The Basics: Cut Pie Crust Edge Techniques

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The Technique 

A Queen Of Hearts Pie Crust

One of the most effortless ways to add instant style to a pie crust is by adding a decorative edge of cut shapes on the lip of the plate. If you keep the pattern simple, only one recipe of the Buttermilk-Cornmeal Pastry Dough will be needed for a stunning presentation. Start with miniature cookie cutters to create the custom look. Be certain to roll the pastry dough a bit thicker to compensate for longer bake times. A 1/4-inch thickness is the ideal size for this lovely crust. As you get comfortable with the technique, I’m sure you’ll be inspired to try different size cutters & shapes to make a design all your own. Just keep in mind that the dough will shrink slightly & sometimes curl or droop as it bakes. If you compensate for this ahead of time, it can add an interesting look & cue you as to where the shapes should be a attached for a charming composition. The instructions provided yield one partially baked Queen Of Hearts Pie Crust intended to be filled with seasonal fresh fruits that require longer bake times. Be prepared to level up your pie making skills & follow my detailed technique for a refined crust fit for a queen.

Queen Of Hearts Cherry

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makes 1 {10-inch} pie crust

Queen Of Hearts Pie Crust 

Cutting heart shapes from the dough & attaching to the edges is a simple way to add style to a homemade pie. A few baking temperature & time adjustments to the original recipe yields a stellar result for the minimal extra effort.

1 1/2 cups all purpose flour
3 Tbsp plain yellow cornmeal
1/4 tsp kosher salt
1/4 cup cold butter
1/4 cup cold shortening
3 to 4 Tbsp whole buttermilk
1 egg, lightly beaten
1 Tbsp whole buttermilk

Whisk together the flour, the cornmeal & the salt in a large bowl. Cut the butter & the shortening into the mixture using a fork or your fingers until crumbly in texture making certain to leave some of the fat in large bits. Drizzle 3 to 4 Tbsp buttermilk over the mixture & shape the dough into a disc.

Place a small portion of dough between two sheets of plastic wrap. Roll to a 1/4-inch thickness. Cut 25 to 30 {7/8-inch} heart shapes from the dough. Cover with plastic wrap. Roll all of the remaining dough into a 11-inch circle. Remove the top piece of plastic & invert the dough into a lightly greased 10-inch pie plate. Remove the second piece of plastic wrap. Fit the dough down into the pie plate. Lift the excess dough hanging over the sides & fold it under so that it rests on the lip of the pan. Crimp the dough around edges using the tines of a fork. Secure a few pieces of the dough underneath the lip of the pie plate. Whisk together the egg & the 1 Tbsp buttermilk; brush the egg wash around the circumference of the dough on the lip of the plate. Attach the hearts in a decorative pattern in a few spots around the edges pressing lightly to adhere. Be certain to brush additional egg wash on each heart as you create the design. A small craft brush works well. Chill 1 hour.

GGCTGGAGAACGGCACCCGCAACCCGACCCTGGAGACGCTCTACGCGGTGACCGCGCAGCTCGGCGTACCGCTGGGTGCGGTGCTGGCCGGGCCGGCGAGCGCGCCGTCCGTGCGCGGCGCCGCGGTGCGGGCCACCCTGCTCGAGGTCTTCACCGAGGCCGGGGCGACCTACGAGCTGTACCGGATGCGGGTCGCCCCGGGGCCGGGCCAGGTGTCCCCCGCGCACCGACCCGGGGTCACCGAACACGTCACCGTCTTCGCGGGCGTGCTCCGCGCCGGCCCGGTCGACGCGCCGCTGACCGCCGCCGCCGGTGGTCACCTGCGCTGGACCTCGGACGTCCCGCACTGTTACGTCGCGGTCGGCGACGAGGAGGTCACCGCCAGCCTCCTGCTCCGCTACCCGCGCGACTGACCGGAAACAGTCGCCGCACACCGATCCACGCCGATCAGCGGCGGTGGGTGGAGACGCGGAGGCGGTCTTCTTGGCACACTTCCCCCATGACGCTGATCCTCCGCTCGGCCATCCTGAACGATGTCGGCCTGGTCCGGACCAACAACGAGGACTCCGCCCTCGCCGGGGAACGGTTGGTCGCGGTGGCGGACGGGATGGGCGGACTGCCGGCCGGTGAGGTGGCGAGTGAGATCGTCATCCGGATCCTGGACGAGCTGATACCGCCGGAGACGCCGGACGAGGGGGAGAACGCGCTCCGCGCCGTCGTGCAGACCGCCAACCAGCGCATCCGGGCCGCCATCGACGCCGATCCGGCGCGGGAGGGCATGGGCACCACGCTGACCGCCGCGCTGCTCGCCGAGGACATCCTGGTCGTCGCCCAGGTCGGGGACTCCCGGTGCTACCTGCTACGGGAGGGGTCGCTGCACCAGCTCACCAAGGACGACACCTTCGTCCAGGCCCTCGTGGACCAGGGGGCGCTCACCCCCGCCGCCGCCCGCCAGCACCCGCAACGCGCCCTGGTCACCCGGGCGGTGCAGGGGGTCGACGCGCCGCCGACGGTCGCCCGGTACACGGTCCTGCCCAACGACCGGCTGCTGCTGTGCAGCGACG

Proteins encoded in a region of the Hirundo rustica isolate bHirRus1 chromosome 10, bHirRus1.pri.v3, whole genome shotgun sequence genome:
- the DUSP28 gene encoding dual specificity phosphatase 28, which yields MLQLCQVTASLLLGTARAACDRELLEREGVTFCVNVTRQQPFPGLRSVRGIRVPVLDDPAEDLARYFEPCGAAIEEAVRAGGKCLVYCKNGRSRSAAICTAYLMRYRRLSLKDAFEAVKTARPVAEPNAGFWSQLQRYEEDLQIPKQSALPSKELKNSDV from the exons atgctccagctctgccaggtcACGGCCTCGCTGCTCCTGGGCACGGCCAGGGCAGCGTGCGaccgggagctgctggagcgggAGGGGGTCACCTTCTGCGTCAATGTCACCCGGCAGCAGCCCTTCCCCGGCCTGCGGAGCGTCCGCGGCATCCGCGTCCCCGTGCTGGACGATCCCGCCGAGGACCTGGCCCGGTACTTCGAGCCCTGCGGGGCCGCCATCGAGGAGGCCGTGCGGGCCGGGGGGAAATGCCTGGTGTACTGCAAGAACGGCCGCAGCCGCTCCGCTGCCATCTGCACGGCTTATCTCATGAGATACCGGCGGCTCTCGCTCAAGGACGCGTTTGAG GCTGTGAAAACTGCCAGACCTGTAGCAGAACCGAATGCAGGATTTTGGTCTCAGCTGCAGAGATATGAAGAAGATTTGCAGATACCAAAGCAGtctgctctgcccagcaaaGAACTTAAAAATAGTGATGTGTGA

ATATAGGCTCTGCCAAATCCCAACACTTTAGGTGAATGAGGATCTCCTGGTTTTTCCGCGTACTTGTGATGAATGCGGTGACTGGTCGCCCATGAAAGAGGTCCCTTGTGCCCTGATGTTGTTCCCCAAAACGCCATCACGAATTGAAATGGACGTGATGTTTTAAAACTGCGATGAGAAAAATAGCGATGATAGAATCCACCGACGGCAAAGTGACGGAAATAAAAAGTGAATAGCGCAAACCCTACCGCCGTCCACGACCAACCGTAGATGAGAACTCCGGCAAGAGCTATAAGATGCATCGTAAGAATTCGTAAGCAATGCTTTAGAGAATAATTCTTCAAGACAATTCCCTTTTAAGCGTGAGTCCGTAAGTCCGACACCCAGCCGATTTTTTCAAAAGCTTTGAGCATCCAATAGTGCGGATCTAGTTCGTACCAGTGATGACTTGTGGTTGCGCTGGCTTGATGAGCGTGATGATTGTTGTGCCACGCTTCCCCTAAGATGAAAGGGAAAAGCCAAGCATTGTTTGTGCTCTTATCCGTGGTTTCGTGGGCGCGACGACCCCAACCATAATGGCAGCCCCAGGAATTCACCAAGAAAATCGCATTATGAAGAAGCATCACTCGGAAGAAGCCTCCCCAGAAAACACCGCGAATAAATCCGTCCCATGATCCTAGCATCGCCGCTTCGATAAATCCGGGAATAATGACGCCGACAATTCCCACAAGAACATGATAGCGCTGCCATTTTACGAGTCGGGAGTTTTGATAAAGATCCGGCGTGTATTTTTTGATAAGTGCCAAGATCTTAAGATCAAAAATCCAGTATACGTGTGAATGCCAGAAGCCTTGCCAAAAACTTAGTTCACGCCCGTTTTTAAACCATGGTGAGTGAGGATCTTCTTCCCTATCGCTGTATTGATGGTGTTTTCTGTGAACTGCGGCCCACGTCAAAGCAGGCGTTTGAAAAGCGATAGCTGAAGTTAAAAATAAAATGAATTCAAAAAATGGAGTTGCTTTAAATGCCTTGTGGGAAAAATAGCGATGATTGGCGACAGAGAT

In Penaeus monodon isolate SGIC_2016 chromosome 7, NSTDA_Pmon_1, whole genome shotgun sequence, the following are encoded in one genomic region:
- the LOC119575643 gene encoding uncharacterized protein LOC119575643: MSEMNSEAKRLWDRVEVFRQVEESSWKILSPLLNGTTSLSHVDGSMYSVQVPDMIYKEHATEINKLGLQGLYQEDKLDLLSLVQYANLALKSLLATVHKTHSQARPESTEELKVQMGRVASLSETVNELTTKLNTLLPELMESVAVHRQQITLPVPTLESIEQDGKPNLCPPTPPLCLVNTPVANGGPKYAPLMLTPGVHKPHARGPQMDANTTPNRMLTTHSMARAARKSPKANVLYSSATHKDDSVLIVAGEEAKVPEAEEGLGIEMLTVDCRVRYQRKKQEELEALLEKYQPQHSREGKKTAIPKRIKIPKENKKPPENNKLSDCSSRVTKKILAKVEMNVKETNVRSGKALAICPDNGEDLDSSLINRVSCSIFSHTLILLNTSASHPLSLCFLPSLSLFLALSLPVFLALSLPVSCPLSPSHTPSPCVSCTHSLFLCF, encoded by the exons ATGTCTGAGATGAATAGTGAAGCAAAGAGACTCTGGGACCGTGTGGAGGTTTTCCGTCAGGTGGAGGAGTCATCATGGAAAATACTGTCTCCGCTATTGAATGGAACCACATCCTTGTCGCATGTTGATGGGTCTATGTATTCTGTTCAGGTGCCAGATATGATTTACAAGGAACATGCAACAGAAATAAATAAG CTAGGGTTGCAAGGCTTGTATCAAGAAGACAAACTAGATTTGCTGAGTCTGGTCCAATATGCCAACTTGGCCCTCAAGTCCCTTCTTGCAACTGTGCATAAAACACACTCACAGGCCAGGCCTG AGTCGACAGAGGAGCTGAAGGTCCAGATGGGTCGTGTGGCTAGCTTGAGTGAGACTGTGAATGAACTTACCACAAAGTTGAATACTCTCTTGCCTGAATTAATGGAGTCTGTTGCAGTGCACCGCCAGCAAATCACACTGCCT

Preheat the oven to 400 degrees. Place the unbaked crust on a foil-lined half sheet pan. Place a piece of parchment paper into the crust. Top with pie weights or dried beans. Bake on the middle oven rack 10 minutes. Remove the pie weights or dried beans. Brush the crust all over with some of the remaining egg wash. Bake an additional 3 minutes. Cool 10 minutes before filling & baking further according to recipe instructions.

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{testing notes}

How To Make A Queen Of Hearts Pie Crust

Heart shapes are some of my favorite elements to use when designing cards, cookies & desserts filled with sweetness. Attach two together just so & they become an instant butterfly. They make adorable noses on critter cookies & can say so much simply by themselves but if another shape inspires you, the technique can be applied just the same. Use the cutter size as your guide as it rests completely on the lip of the pie plate therefore the hearts hold their shape during baking. Creating a custom crust with a line up of miniature hearts makes the pie a bit more special & Queen Of Hearts Cherry Pie illustrates this particular technique beautifully. From the tools & equipment you’ll need to have available to the technique to baking, a few extra tips make it easy & fun. Here’s everything you need to know to get the look.